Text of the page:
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SEC Proposes Modernizing Shareholder Proposal Rule

On November 5, 2019, the U.S. Securities and Exchange Commission (SEC) proposed amendments to Rule 14a-8 under the Securities Exchange Act of 1934 in response to changes in the markets and recent shareholder proposal trends [1] . The proposed changes are also intended to facilitate long-term shareholder engagement and curb abuse of the shareholder proposal process. If adopted, the proposed amendments would:

1. Update Shareholder Proponent Ownership Eligibility Requirements to:

  • Eliminate the requirement that a shareholder proponent hold at least 1% of a company’s securities for at least one year before submitting a proposal; and

  • Provide the following three alternative thresholds of dollar value and continuous ownership of a company’s securities for eligibility to submit a proposal:



Minimum duration

Threshold 1


3 years

Threshold 2


2 years

Threshold 3


1 year

2. Promote Shareholder Engagement by:

  • Requiring that each shareholder proponent (i) state that he or she is able to meet with the company to discuss the proposal within a specified timeframe and (ii) provide contact information and dates and times for the meeting; and

  • Requiring that a shareholder proponent who chooses to use a representative to submit a proposal provide documentation (i) showing that the representative is authorized to act on the shareholder proponent’s behalf and (ii) providing meaningful assurance as to the shareholder proponent’s identity, role and interest in the proposal.

3. Move to One Proposal per “Person” by:

  • Changing the one proposal per “shareholder” rule to a one proposal per “person” rule, to prevent a shareholder proponent from submitting a proposal in his or her own name while also serving as a representative to submit another proposal on behalf of another shareholder. Similarly, a representative would only be able to submit one proposal per meeting regardless of the number of shareholders he or she represents.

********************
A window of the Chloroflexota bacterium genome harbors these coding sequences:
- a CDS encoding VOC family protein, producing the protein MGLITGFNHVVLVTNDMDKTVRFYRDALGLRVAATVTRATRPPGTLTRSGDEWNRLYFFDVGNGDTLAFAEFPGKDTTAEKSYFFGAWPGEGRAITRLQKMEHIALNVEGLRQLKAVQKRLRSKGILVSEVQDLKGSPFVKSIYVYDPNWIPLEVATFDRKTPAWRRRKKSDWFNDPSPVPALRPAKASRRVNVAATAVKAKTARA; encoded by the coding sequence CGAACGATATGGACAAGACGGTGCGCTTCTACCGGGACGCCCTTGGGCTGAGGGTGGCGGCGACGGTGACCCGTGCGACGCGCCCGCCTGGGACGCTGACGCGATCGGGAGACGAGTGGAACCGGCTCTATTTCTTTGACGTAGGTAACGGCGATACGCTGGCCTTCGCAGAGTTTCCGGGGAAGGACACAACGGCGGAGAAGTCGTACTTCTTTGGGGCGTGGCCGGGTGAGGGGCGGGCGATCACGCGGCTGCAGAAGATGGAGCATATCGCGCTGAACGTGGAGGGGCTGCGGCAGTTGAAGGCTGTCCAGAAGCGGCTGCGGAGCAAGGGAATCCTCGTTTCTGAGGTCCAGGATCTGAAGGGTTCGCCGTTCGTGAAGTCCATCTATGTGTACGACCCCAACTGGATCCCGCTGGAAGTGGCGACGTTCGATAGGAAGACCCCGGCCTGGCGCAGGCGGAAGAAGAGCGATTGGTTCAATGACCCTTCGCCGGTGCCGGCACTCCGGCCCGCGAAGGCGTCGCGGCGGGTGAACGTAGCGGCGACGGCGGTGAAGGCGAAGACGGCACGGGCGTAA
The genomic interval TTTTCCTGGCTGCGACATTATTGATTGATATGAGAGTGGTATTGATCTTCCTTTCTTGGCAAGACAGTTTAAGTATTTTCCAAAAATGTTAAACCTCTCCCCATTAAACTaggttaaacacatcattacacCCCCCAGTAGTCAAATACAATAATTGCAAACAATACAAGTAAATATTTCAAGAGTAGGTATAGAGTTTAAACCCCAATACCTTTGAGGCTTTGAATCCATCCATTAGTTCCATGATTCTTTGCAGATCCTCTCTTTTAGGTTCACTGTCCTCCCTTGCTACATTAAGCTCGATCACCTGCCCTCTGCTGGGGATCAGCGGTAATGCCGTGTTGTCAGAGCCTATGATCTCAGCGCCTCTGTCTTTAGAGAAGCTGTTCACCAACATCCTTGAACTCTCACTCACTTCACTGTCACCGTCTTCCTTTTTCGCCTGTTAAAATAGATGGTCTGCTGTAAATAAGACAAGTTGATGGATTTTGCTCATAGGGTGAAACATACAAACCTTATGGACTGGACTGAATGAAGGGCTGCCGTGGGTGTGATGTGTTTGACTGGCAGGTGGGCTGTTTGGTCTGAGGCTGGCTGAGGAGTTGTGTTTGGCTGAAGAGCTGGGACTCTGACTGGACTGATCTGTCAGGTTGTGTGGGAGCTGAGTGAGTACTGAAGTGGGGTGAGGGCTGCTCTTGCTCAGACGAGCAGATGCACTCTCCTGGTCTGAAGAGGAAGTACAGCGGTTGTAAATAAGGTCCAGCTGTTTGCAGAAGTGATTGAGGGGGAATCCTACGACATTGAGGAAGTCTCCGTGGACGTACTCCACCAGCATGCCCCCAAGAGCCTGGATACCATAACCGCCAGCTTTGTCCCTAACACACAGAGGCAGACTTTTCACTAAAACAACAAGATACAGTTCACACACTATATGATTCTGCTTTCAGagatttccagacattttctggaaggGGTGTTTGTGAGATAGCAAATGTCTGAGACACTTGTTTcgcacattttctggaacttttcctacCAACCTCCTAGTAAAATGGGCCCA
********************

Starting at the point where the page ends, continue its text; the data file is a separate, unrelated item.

4. Replace Resubmission Thresholds and Add “Momentum” Requirement by:

  • Providing for the exclusion of a proposal if it deals with substantially the same subject matter as a proposal previously included in the company’s proxy statement within the past five years so long as:

    • the most recent vote took place within the past three years; and

    • at its most recent vote, the proposal received support from:

      • less than 5% of the votes cast if previously voted on once;

      • less than 15% of the votes cast if previously voted on twice; and

      • less than 25% of the votes cast if previously voted on three or more times; and

  • Adding a provision that would allow a company to exclude a proposal if it deals with substantially the same subject matter that has been voted on three or more times in the past five years if:

    • the proposal, at its most recent vote, received support from less than a majority of the votes cast; and

    • support for the proposal declined by 10% or more compared to the immediately preceding vote on the proposal.

Next Steps

Comments on the proposed rule amendments are due 60 days after publication of the proposing release in the Federal Register. Companies should review the proposed rule amendments, including the specific requests for comment in the proposing release, consider how the amendments, if adopted, would impact them, and determine whether to timely submit any comments to the SEC. However, because these are not final rules, companies should continue to rely on the current shareholder proposal and other proxy rules as they head into the 2020 proxy season.

[1] See Procedural Requirements and Resubmission Thresholds under Exchange Rule 14a-8,” SEC Release No. 34-87458 (Nov. 5, 2019).

Copyright © 2020 Womble Bond Dickinson (US) LLP All Rights Reserved.National Law Review, Volume IX, Number 317


About this Author

Jessica L. Dickerson, Womble Bond Dickinson, finance lawyer

Jessica Dickerson primarily focuses her practice on public company representation, including capital markets transactions, securities regulatory and compliance advice, corporate governance advice, mergers and acquisitions, and other general corporate and securities matters.

Having worked both in private practice and at the U.S. Securities and Exchange Commission (SEC), Jessica’s experience encompasses a wide array of transactional and securities compliance matters. Her work includes advising companies on public and private securities offerings, tender offers, and...